Rizla Suzuki riders Karl Harris and John Reynolds both led the pack during the two hotly contested Thruxton round of the British Superbike Championship.

Harris fought his way to the front in the first race while Reynolds took the lead in both races and was desperately unlucky not to win the second event after retiring with just six of the 2.356-mile laps to go.

Race one was of two distinct halves for the Suzuki squad. Starting strongly, both riders fought their way to the front and led the field in formation for the first time this year before rain called a halt to proceedings after just four-laps.

In the restarted second part of the race, which was declared as a wet race and wouldn't be stopped for the weather again, Reynolds opted for full slick tyres while Harris put an intermediate front and cut slick rear onto his GSX-R1000.

Harris got the better start, taking second spot on track after the restart, while Reynolds got caught in a battle for fourth. But as the weather brightened up and the track dried completely, Harris slipped back through the field and the slick tyre runners started to improve.

While the first three riders opened a gap, Reynolds was caught in a ferocious race-long battle for fourth with a string of rivals. He eventually came out on top despite suffering a lack of grip. Ducati's Michael Rutter won the race.

Race two saw Reynolds got away in second place and Harris slotted in behind him in third, both of them behind initial leader Michael Rutter on a Ducati. The two Suzukis tailed the leader for the next six laps until Harris dropped to fourth as the race contenders started to jockey for position.

On the ninth lap Reynolds took the lead of the race while Harris continued to drop down the field as he started to lose rear grip. Reynolds and title leader Steve Hislop on a Ducati then started to break away from the chasing pack. Reynolds felt confident he could have overtaken Hislop, but as they came to complete lap 15, Reynolds was forced to retire. Harris took sixth position at the chequered flag, behind race winner Shane Byrne on a Ducati.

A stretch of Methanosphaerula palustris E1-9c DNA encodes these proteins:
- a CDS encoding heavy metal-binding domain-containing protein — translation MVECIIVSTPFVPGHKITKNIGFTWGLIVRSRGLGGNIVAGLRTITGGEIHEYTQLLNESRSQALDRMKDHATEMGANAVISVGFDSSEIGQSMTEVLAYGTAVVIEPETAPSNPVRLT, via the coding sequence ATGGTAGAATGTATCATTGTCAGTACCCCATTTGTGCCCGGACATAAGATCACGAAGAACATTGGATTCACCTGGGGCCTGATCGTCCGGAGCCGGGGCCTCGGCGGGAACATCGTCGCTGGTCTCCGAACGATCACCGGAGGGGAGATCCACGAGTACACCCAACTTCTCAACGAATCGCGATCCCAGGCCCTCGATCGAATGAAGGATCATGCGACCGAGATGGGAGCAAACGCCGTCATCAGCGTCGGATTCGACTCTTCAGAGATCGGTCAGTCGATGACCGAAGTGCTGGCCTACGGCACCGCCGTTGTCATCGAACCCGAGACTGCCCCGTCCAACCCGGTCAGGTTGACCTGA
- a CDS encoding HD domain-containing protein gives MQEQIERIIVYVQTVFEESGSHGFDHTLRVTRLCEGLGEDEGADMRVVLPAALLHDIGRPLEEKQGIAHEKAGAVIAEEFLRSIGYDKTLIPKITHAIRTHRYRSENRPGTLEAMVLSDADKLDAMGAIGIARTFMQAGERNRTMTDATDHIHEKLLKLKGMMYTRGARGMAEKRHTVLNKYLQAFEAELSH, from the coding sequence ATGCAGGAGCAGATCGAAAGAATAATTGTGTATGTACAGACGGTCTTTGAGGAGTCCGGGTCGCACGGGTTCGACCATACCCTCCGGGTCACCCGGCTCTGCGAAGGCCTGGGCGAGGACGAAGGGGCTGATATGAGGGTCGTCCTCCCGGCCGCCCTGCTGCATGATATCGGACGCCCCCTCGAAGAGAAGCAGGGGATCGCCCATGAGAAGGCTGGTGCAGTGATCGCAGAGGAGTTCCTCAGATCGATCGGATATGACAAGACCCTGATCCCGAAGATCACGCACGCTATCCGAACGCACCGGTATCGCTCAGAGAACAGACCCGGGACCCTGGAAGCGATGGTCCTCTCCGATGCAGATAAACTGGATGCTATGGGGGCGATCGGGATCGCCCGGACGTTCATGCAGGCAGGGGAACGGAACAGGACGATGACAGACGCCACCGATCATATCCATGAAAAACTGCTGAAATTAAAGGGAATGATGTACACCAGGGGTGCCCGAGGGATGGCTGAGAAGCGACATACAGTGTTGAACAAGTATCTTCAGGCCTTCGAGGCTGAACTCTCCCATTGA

"After the first race, we had a problem with the rear end of the bike sliding round and pushing the front tyre. The bike was difficult to ride and fourth was the best I could do," explained JR afterwards. "In the second race, we decided to lengthen the wheel-base a bit to improve stability and we stiffened the rear suspension slightly. It worked a treat, the bike was riding well and I was in control. I was enjoying the race and think I could have taken the win okay, but I had to retire.

"The more practice and testing we do, the closer and closer we get," maintained Reynolds, before paying tribute to his young teammate. "Karl's performance today was absolutely brilliant. It was difficult out there and to get the results he did on his comeback is fantastic."

"To get in the top six after being off for three months is great," said Harris himself. "In the first race we made the wrong tyre selection, we thought the rain would have continued but it didn't. In the second race the weather was fine and I was able to race aggressively. But as the race went on the rear tyre started to lose grip and I ended up sixth. My wrist wasn't a problem and that's good news."

Team Manager Paul Denning summed up: "Today promised so much, but it ended up slightly disappointing and we didn't get the results that we deserved. Karl's performance was great. We thought he'd struggle to go race distance but he ended up with a top six finish and that is fantastic. It's great to have him back in the team.

"John did his normal determined job in race one, then in the second race I have no doubt he would have won but he had to retire. The major positive thing to take away from today is that John's crew made an untested setting change to his bike between the races that dramatically improved it for him," claimed Denning.



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